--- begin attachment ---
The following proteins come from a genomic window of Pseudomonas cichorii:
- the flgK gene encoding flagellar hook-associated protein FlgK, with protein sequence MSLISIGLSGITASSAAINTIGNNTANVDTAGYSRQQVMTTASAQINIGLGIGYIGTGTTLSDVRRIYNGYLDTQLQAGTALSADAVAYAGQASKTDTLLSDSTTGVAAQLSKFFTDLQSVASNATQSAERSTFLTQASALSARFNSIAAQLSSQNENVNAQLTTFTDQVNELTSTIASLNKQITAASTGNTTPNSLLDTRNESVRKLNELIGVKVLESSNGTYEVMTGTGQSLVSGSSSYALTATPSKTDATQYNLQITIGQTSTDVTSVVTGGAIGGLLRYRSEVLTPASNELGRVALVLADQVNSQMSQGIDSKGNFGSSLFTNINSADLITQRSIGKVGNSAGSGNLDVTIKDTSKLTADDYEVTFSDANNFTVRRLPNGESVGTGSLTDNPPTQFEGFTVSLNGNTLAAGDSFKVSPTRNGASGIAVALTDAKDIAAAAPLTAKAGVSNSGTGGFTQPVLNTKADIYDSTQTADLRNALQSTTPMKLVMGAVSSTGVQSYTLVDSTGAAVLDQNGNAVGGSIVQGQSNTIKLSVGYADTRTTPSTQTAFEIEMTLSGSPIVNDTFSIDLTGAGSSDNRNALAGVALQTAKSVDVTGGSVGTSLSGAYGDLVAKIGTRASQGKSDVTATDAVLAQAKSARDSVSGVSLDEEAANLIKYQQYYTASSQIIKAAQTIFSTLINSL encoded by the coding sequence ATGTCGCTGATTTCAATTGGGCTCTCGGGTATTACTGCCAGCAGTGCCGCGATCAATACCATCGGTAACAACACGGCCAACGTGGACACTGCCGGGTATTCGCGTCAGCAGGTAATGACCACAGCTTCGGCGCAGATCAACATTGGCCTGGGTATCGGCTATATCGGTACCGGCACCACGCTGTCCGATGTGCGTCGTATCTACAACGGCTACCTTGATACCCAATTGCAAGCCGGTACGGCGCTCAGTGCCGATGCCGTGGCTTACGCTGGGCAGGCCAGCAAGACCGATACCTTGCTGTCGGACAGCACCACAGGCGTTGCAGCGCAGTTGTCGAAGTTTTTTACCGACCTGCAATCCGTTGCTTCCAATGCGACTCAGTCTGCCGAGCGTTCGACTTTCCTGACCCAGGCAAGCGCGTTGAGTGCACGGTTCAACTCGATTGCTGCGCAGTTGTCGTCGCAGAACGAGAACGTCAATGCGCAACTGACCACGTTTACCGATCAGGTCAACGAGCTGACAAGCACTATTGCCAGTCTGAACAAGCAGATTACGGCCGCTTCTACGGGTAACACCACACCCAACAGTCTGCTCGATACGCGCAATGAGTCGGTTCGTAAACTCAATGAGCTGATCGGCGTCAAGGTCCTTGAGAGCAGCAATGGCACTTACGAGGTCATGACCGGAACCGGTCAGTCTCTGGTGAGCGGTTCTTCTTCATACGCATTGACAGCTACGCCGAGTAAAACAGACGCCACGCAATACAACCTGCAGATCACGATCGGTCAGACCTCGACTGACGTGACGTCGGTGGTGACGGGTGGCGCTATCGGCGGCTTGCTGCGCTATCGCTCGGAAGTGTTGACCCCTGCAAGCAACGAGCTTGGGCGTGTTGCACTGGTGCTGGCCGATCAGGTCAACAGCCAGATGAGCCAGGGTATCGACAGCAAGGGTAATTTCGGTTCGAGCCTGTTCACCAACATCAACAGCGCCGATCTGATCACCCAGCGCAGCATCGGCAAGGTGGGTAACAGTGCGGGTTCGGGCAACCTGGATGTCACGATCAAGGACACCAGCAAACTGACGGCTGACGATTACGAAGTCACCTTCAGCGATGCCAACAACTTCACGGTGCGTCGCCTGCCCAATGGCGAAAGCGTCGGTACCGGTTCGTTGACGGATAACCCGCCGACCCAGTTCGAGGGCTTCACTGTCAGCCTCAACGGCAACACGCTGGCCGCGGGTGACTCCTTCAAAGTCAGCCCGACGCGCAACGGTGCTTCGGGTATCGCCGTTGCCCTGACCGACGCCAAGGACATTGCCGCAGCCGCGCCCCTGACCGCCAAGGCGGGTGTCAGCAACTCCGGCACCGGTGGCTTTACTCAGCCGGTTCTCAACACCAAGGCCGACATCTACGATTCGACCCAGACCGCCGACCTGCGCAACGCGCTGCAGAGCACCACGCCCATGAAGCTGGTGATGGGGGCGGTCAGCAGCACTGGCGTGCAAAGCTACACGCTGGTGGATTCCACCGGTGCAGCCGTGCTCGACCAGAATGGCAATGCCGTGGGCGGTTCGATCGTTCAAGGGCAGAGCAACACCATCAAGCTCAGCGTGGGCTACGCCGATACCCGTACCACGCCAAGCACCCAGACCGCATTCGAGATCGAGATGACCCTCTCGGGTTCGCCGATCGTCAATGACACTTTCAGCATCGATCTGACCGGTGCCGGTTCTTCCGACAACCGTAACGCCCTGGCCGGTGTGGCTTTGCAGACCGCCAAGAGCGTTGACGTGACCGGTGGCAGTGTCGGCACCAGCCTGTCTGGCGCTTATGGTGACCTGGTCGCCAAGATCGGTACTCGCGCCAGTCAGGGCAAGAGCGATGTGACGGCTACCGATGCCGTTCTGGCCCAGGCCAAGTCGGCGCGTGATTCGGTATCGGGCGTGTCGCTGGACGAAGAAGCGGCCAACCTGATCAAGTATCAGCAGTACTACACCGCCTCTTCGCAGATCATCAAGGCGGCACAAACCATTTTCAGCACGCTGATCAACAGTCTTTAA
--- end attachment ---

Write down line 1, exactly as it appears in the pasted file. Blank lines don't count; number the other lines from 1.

The following proteins come from a genomic window of Pseudomonas cichorii: